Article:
Why do we take non-productive decisions? This is a question easy to hear nowadays. I believe one of the answers (probably the most important one) comes from a Market Research Executive Board report: almost all executives agree that customer focus is critical to their company’s success – yet only 40% of senior executives feel that they have the support and tools that they need to be customer focused.
And why is that? – we may ask. Well, research into the customer decision-making environment reveals that the Research function—the organizational owner of customer knowledge, one of three components of customer focus – is currently set up to impact only 10% of the company’s customer-facing decisions. This leaves 90% of decisions being made based on “gut instinct” and/ or insights and information provided by other sources.
Not long ago I realised the importance of client facing behaviour – more details in this article – and decisions inside the firm will definetly impact this behaviour directly.
I started enjoying coffee a few years ago so I hope the fact that I didn’t know about Douwe Egberts until recently will be kindly overlooked. A nice flavour during a Dutch breakfast convinced me to try this coffee again some time, and the opportunity came a few weeks ago while being in Hague with my wife. She noticed Douwe Egberts’ shop on Noordeinde street so we decided to have a latte and a sandwich.
I’ve placed the order, took the plate with the two full glasses of latte and headed to our table. Everything would have been a normal visit and no story would have been told unless an unfortunate accident happened: my backpack dropped from my left shoulder on my forearm while bending to place the plate on the table. You cannot imagine the mess I’ve made: there was coffee spelled all over the table, chairs, floor… the full content of the two glasses was literally all over the place.
One of the girls from the bar came in a hurry and, before I would have my chance to apologize and even before looking at their messed assets, she made sure I’m all right and directed me to a toilet to wash my hands and jacket. When I returned, she was already cleaning the mess so I went to the bar to order some new ones. She noticed me, smiled and told me she would bring the coffees to the table. Obviously, I told myself, it’s fair not to take a second chance with my two left hands but than I had my first surprise: she wouldn’t let me pay for them but insisted to accept the new coffees on the house. You can see part of my second surprise in the picture nearby: they made it for us with unworthy consideration – a “cappuccino art” heart on each of the lattes and two nice dark chocolates aside.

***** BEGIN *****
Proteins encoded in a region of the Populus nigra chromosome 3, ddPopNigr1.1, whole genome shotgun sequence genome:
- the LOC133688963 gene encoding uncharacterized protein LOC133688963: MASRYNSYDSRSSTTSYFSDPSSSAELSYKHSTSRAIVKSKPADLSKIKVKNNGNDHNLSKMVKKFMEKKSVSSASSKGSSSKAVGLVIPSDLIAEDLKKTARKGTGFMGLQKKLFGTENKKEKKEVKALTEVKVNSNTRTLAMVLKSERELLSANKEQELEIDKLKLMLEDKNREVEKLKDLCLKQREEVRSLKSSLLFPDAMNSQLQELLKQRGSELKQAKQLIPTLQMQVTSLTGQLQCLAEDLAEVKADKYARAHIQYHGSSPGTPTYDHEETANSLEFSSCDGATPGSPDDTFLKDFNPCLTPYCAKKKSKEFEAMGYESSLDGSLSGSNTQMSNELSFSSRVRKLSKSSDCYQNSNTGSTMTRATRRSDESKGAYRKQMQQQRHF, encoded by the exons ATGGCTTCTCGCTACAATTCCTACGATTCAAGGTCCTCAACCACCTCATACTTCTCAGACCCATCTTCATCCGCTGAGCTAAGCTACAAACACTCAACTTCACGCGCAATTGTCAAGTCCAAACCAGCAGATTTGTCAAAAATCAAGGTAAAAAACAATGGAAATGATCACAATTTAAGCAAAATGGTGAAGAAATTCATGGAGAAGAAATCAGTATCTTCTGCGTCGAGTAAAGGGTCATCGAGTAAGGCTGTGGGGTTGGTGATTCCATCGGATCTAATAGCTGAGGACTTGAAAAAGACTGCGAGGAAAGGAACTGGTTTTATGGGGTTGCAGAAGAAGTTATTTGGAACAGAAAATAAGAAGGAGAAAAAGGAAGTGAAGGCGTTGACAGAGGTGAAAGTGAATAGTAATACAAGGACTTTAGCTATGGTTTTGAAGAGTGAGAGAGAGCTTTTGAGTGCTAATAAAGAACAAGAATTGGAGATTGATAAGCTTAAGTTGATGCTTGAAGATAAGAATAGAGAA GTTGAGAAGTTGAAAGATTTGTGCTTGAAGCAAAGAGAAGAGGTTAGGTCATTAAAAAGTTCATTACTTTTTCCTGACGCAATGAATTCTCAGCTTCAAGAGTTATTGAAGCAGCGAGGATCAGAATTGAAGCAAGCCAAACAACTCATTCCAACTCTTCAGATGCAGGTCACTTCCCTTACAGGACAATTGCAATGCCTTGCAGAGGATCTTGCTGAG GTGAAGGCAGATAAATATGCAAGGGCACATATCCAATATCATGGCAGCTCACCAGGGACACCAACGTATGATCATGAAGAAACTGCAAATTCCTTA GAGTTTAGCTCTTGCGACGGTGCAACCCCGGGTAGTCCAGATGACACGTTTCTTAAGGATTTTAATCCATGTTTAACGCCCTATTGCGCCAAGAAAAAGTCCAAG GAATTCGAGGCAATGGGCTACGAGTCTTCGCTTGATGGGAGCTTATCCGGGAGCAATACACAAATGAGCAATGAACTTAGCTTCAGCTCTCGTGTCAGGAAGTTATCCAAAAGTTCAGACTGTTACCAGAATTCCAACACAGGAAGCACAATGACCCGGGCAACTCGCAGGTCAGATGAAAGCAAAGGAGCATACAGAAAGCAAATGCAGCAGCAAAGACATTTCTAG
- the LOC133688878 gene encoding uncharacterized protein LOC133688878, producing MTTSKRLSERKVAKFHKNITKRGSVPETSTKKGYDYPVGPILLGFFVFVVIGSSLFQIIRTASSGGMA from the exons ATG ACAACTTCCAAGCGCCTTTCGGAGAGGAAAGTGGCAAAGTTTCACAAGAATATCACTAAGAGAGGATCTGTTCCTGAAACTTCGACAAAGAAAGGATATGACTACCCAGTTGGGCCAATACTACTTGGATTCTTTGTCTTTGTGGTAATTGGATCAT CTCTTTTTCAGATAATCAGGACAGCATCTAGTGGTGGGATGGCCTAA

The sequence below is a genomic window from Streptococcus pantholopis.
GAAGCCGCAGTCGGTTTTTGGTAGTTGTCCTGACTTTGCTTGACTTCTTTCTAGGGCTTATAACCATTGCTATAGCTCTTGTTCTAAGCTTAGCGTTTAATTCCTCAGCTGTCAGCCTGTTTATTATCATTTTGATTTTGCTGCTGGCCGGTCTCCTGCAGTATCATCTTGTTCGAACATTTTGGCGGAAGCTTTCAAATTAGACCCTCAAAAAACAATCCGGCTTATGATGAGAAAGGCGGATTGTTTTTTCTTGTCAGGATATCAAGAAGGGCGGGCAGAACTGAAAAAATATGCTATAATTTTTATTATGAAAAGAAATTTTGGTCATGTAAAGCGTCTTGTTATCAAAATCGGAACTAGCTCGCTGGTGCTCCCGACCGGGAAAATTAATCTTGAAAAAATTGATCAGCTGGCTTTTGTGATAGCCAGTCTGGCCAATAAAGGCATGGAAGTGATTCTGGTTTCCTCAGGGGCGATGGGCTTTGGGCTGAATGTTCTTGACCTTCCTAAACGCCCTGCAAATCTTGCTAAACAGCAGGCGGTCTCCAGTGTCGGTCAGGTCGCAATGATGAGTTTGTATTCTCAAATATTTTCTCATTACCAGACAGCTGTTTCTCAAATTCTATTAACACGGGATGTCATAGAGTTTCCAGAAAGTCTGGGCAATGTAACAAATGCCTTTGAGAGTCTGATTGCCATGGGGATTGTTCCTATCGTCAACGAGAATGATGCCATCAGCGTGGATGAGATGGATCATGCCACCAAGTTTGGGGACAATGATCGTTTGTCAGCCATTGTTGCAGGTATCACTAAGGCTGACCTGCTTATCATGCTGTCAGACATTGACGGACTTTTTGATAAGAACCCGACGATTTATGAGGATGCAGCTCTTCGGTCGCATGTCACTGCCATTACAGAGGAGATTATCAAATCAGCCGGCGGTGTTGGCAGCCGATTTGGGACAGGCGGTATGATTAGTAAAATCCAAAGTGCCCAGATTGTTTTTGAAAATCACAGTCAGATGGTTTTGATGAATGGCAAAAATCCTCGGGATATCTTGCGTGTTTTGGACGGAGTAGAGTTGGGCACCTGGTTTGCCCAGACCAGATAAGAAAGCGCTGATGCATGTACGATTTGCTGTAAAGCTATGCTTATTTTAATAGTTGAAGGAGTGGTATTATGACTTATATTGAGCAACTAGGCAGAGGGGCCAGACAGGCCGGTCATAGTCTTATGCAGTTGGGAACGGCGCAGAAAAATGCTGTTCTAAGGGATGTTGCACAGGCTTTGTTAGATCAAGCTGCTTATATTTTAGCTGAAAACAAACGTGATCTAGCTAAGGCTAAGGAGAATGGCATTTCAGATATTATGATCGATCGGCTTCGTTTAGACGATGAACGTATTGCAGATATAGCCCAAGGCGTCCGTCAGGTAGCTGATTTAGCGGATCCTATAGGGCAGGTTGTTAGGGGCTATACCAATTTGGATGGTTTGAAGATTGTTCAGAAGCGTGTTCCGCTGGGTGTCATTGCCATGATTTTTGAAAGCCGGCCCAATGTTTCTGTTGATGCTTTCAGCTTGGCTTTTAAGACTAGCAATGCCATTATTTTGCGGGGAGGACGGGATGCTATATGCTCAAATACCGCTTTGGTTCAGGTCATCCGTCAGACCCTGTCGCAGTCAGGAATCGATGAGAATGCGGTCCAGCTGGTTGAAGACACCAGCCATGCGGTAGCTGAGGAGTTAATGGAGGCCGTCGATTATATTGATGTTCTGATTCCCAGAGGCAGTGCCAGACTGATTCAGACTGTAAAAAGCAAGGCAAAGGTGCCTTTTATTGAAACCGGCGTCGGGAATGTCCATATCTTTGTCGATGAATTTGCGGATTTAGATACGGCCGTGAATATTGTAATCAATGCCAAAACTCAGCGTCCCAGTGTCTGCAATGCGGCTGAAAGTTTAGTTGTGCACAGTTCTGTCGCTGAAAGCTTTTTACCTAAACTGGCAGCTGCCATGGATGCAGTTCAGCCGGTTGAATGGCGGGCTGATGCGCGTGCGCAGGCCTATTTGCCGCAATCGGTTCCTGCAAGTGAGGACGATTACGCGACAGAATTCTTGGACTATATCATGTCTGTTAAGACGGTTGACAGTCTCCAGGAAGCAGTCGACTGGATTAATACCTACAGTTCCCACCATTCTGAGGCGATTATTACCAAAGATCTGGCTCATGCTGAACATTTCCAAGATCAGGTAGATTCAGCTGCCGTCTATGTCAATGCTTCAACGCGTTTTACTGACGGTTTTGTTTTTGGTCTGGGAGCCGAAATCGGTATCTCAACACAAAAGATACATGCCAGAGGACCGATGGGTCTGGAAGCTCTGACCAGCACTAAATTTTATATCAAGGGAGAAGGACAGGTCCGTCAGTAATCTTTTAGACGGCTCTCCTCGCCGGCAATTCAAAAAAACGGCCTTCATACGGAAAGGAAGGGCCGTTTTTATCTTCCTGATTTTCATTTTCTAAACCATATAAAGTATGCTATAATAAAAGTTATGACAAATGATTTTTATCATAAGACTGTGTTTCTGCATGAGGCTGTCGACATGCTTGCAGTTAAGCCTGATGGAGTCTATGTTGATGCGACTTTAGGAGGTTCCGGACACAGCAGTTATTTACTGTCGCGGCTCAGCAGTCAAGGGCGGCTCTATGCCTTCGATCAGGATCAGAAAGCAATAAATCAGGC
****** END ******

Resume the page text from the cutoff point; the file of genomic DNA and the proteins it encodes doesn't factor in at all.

That was the moment I turned from an occasional customer to a “brand lover”. No matter how much you try to promote a brand, in the end your client facing staff will be making the difference in your brand promise.
Looking back at my brand management story:
the quality of the product made me become an occasional customer;
the service made me “love” the brand;
accessibility is a key point in being a loyal customer (the brand is not so well represented when compared to competitors such as Starbucks, for instance).
When we talk about innovation it’s easy to come up with the Apple example but is this the business innovation we should constantly keep a look at? I believe this is a very limited approach as innovation is not only in the product we sell but also in the way we do our business – and this is a core ongoing task in business management.
Innovation is shifting away from pushing products out of labs, towards creating value for customers. And finding out what customers value means getting closer to them. That’s why creating value can mean innovating business models, servicing, processes or marketing. According to a recent survey, over half of CEOs are focusing more on business model innovations.
Being innovative is a long-term and continuous process. Companies are challenged to create the business of tomorrow even as they focus on keeping the organisation lean today, with more immediate incremental improvements supplemented by long-term big bets. Effective innovators have structures and practices in place to make innovation more systematic. This allows them to ‘control’ accidental discoveries, and to be continuous innovators. Such structures include a grassroots approach – empowering employees to act like entrepreneurs – as well as strong leadership backing and centralised support.
Innovation processes are also opening up, for example to suppliers, customers or even the world at large. These changes often need to be accompanied by changes to the operating model. In fact, it’s the complete change of operational models as a result of digitalisation that drives many forms of innovation. Many great innovators are embracing what digital means for their business while others are inventing new operating models to target the under-served in markets once thought unreachable.